UN Sanctions - Pointless Needles
Sanctions are one of the tools of the UN to achieve peacekeeping aims, but with developments in Iraq and Yugoslavia, they have proven to be rather ineffective.
In theory, sanctions can be a peaceful way to achieve the aim of controlling global troublemakers, being a successor of previous blockade politics in history before the UN even existed. But what was then a regional phenomenon, is now supposed to be a global initiative: All peace-loving nations of the planet turning their backs on those who won't share the dream of a peaceful union of nations. But as almost all blockades in history, UN sanctions, too, are the victim of national interests.
Sanctions are founded on the principle of trust, trusting partners caught between vague, abstract global ideals and solid individual interests, trusting them to uphold sanctions against their economic agenda. Sanctions are also founded on the idea that the blocked state will soon get weakened. Dictators, however, tend to use sanctions for uniting the people behind them.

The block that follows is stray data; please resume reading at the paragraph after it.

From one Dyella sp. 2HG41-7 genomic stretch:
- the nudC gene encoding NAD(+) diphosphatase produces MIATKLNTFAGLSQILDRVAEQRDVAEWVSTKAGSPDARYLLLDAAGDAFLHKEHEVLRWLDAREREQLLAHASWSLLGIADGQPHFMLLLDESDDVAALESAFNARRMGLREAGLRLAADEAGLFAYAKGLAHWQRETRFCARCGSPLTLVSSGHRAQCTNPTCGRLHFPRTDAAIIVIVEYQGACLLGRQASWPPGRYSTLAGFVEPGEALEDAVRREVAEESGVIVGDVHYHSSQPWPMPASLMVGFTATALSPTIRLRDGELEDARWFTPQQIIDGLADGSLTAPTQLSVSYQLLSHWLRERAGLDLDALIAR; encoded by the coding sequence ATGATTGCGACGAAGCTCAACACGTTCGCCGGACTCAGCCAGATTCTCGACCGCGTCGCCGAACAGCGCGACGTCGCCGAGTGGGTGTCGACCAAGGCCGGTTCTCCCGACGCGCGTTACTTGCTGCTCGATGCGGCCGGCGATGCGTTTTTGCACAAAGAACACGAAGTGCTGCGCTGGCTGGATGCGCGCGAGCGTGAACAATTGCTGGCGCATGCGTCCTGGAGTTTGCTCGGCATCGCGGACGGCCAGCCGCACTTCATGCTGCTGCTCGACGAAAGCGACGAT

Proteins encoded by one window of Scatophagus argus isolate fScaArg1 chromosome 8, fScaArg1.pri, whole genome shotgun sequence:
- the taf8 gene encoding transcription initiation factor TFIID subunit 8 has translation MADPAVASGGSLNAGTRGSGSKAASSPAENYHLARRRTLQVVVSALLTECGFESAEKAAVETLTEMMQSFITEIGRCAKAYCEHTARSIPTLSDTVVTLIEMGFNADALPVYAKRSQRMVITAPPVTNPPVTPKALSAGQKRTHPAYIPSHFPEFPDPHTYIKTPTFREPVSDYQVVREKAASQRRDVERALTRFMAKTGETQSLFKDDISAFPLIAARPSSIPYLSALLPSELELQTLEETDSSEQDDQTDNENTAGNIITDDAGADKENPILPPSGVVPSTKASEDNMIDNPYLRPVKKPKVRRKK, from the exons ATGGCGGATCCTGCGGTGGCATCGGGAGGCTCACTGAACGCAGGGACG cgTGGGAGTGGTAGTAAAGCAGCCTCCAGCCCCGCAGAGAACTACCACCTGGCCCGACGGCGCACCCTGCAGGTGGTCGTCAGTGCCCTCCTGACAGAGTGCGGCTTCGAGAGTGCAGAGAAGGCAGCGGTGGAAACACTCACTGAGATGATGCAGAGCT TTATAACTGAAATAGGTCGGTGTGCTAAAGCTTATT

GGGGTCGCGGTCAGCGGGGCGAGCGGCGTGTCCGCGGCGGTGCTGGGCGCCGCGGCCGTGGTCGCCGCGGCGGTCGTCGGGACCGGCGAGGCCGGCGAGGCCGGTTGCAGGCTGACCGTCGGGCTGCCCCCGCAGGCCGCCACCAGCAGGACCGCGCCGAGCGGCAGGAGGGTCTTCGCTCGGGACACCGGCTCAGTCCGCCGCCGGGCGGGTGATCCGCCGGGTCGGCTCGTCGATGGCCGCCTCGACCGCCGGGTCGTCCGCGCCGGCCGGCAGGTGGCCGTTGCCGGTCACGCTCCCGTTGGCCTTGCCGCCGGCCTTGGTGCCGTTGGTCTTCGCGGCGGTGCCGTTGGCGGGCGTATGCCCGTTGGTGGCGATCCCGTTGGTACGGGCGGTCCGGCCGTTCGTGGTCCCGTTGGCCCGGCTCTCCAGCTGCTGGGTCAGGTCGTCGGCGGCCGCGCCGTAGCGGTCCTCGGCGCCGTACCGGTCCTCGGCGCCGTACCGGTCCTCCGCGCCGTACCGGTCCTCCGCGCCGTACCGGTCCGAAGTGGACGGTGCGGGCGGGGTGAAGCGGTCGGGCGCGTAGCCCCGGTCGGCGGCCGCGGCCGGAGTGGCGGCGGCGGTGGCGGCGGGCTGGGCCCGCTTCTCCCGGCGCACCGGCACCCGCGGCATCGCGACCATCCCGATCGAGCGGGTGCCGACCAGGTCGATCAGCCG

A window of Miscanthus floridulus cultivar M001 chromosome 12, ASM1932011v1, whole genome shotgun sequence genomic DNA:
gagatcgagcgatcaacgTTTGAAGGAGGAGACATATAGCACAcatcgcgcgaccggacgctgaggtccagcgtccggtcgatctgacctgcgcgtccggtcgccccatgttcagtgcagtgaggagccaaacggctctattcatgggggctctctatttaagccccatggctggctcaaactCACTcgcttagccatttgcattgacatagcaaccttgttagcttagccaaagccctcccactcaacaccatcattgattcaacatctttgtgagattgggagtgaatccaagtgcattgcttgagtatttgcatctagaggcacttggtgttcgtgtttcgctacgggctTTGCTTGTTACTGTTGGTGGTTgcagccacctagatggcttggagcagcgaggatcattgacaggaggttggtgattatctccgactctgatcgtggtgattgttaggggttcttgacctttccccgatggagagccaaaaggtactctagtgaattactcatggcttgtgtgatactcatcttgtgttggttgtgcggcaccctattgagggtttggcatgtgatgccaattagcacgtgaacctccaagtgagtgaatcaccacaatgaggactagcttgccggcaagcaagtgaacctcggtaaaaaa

As long as the UN are just perceived as an artificial superstructure, best (ab)used for gaining profits, better ignored when real concessions needed to ensue, as long as the UN are seen as a non-obligatory "parliament", a means to talk, not act, sanctions will be nothing but an annoyance for perpetrators. Furthermore, a lack of an exit strategy often leads to a weakening of the UN position.
Sanctions are also a means of hesitance, uttering a decent message to those who won't understand decency. Sanctions may speak out condemnation, but with their well-known flaws in mind, they are also a signal of weakness, exposing an organization not yet ready to take over a true leading role. Half-hearted means, however, are pointless needles if more severe consequences are spared, thus leaving the initiative to others.
September 14th / 24th, 2000 [HTML Version]